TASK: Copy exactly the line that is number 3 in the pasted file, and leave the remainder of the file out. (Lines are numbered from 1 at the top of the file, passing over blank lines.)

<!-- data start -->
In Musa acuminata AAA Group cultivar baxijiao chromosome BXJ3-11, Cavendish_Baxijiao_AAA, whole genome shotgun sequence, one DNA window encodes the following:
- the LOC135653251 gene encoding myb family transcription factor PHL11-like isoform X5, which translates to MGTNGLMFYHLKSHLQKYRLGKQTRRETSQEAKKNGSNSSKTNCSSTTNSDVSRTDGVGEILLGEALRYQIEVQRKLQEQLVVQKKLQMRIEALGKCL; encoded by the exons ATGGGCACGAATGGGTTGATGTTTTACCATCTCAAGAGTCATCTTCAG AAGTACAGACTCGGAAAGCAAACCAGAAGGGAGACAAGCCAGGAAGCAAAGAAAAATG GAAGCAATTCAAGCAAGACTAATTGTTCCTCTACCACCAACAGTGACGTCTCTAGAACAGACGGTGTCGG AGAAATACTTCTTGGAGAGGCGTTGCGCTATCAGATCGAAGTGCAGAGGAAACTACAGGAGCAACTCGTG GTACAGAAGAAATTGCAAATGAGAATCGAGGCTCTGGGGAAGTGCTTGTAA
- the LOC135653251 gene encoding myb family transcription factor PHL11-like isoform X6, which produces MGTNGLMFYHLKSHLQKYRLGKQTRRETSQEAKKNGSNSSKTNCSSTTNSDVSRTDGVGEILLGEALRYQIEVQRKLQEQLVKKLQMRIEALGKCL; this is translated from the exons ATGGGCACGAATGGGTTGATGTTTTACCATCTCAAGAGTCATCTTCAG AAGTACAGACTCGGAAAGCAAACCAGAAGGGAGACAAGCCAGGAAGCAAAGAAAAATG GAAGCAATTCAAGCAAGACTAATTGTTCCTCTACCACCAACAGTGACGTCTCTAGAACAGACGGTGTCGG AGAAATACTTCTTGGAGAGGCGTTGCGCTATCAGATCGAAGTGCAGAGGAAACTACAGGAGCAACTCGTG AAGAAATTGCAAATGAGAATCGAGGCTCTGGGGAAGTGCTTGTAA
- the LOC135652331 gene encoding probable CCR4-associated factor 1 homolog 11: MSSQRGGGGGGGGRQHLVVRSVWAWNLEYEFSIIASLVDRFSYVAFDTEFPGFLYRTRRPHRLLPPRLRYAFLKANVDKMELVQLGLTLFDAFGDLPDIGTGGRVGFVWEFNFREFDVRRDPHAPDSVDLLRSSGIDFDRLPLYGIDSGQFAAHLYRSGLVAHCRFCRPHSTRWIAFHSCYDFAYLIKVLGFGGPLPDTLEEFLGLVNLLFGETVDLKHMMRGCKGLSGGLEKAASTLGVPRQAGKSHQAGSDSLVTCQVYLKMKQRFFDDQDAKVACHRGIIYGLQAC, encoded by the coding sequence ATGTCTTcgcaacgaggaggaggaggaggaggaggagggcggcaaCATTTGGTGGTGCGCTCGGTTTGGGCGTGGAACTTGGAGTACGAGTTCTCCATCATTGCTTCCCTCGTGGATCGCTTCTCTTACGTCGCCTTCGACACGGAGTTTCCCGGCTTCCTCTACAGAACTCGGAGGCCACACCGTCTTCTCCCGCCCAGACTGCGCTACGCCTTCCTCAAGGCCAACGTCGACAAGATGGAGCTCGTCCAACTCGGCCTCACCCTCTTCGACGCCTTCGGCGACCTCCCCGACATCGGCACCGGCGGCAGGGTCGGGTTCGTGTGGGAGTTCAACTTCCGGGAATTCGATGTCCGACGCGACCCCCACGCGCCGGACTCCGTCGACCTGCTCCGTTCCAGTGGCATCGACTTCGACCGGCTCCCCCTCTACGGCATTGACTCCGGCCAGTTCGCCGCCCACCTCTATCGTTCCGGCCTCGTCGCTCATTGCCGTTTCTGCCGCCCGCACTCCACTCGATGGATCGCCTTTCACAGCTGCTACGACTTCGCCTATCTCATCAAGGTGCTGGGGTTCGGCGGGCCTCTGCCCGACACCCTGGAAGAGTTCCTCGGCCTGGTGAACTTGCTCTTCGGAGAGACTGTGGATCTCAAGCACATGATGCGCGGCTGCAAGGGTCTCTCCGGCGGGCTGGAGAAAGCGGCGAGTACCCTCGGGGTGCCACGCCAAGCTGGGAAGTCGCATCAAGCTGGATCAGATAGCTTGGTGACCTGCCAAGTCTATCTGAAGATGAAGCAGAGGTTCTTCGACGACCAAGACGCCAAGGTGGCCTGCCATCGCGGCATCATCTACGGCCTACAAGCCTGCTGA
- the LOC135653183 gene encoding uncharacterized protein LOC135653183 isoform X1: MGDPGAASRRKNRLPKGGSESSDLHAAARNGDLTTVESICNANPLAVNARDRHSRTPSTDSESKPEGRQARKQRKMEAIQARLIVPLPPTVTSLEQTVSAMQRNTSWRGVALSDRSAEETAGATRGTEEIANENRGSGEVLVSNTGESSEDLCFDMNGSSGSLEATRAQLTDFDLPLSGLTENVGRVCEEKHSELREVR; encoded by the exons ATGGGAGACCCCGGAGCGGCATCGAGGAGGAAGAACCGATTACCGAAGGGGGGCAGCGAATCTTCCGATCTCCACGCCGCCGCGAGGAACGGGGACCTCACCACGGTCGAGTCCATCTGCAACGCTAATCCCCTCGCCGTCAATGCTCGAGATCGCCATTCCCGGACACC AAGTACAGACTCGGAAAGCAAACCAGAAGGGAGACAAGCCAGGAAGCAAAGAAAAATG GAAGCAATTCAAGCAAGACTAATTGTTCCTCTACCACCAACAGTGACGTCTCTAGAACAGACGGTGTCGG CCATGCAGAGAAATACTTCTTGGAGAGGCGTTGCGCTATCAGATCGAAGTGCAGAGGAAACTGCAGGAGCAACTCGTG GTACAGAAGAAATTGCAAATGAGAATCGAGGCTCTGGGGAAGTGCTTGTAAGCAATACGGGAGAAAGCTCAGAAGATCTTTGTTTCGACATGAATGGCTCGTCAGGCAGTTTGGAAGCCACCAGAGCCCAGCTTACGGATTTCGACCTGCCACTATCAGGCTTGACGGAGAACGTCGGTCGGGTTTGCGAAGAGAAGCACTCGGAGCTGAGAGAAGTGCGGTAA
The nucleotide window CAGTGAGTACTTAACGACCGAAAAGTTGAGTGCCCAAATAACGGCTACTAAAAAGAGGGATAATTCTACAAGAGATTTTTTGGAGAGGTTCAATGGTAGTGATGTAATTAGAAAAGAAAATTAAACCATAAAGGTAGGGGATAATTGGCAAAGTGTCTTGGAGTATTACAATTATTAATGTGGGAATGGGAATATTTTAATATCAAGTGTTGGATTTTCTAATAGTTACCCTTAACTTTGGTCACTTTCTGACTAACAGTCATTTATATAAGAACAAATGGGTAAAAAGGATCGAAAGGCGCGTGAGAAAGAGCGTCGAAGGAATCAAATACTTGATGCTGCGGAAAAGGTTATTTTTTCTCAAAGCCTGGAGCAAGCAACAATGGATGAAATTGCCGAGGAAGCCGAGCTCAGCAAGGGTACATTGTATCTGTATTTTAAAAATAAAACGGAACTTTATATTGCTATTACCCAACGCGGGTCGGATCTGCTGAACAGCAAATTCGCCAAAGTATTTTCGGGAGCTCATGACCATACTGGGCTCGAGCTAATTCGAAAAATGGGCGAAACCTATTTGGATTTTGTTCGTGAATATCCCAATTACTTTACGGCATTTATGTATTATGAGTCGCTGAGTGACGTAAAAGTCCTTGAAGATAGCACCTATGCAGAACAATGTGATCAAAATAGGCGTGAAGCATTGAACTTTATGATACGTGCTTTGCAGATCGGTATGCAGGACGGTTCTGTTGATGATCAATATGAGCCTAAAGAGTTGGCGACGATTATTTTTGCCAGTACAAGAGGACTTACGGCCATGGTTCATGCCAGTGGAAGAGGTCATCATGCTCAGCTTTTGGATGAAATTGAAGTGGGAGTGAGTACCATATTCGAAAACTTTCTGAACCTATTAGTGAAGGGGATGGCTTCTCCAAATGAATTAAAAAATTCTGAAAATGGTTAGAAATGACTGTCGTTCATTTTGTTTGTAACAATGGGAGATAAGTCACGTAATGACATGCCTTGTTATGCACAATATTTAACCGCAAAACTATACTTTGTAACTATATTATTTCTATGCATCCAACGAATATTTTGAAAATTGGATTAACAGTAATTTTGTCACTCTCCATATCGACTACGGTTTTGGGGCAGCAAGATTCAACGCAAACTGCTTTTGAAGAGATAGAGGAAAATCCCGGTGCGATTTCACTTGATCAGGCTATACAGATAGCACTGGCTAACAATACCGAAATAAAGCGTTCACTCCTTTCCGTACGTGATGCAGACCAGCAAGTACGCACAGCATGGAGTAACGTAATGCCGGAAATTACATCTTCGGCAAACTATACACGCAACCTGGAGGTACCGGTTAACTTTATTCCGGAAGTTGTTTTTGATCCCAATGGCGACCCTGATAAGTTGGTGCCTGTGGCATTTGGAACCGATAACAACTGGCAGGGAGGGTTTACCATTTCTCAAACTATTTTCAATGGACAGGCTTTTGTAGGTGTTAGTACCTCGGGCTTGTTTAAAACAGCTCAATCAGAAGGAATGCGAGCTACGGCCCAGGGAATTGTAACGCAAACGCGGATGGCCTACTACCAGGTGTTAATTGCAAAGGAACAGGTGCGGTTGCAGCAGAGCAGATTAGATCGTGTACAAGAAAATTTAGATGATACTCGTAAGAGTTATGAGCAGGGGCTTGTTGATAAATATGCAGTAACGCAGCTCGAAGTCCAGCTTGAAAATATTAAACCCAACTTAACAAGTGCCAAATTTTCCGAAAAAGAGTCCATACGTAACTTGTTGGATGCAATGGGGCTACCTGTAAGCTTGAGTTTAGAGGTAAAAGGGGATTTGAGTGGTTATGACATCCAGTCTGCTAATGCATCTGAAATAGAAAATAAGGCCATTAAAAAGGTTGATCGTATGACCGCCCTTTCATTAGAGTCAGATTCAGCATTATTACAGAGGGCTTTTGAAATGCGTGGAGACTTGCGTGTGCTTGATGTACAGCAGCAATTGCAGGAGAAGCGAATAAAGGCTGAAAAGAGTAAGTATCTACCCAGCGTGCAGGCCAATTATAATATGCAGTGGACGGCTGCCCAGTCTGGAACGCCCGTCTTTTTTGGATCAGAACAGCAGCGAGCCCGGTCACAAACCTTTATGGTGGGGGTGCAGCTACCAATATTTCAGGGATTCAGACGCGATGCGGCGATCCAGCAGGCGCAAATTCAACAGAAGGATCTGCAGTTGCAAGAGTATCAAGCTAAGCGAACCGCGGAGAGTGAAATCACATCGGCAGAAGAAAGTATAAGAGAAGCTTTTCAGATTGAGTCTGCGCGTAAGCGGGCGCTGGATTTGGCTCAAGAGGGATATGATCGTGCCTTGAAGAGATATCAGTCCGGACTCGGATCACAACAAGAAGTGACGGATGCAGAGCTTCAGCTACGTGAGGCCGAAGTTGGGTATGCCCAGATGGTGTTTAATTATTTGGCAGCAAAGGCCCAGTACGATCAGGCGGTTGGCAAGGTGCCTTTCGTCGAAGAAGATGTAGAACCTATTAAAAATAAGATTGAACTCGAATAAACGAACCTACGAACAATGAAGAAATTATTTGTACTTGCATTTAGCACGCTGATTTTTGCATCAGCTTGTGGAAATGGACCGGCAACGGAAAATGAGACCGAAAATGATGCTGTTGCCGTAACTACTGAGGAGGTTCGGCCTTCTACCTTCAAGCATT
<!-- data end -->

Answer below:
- the LOC135653251 gene encoding myb family transcription factor PHL11-like isoform X6, which produces MGTNGLMFYHLKSHLQKYRLGKQTRRETSQEAKKNGSNSSKTNCSSTTNSDVSRTDGVGEILLGEALRYQIEVQRKLQEQLVKKLQMRIEALGKCL; this is translated from the exons ATGGGCACGAATGGGTTGATGTTTTACCATCTCAAGAGTCATCTTCAG AAGTACAGACTCGGAAAGCAAACCAGAAGGGAGACAAGCCAGGAAGCAAAGAAAAATG GAAGCAATTCAAGCAAGACTAATTGTTCCTCTACCACCAACAGTGACGTCTCTAGAACAGACGGTGTCGG AGAAATACTTCTTGGAGAGGCGTTGCGCTATCAGATCGAAGTGCAGAGGAAACTACAGGAGCAACTCGTG AAGAAATTGCAAATGAGAATCGAGGCTCTGGGGAAGTGCTTGTAA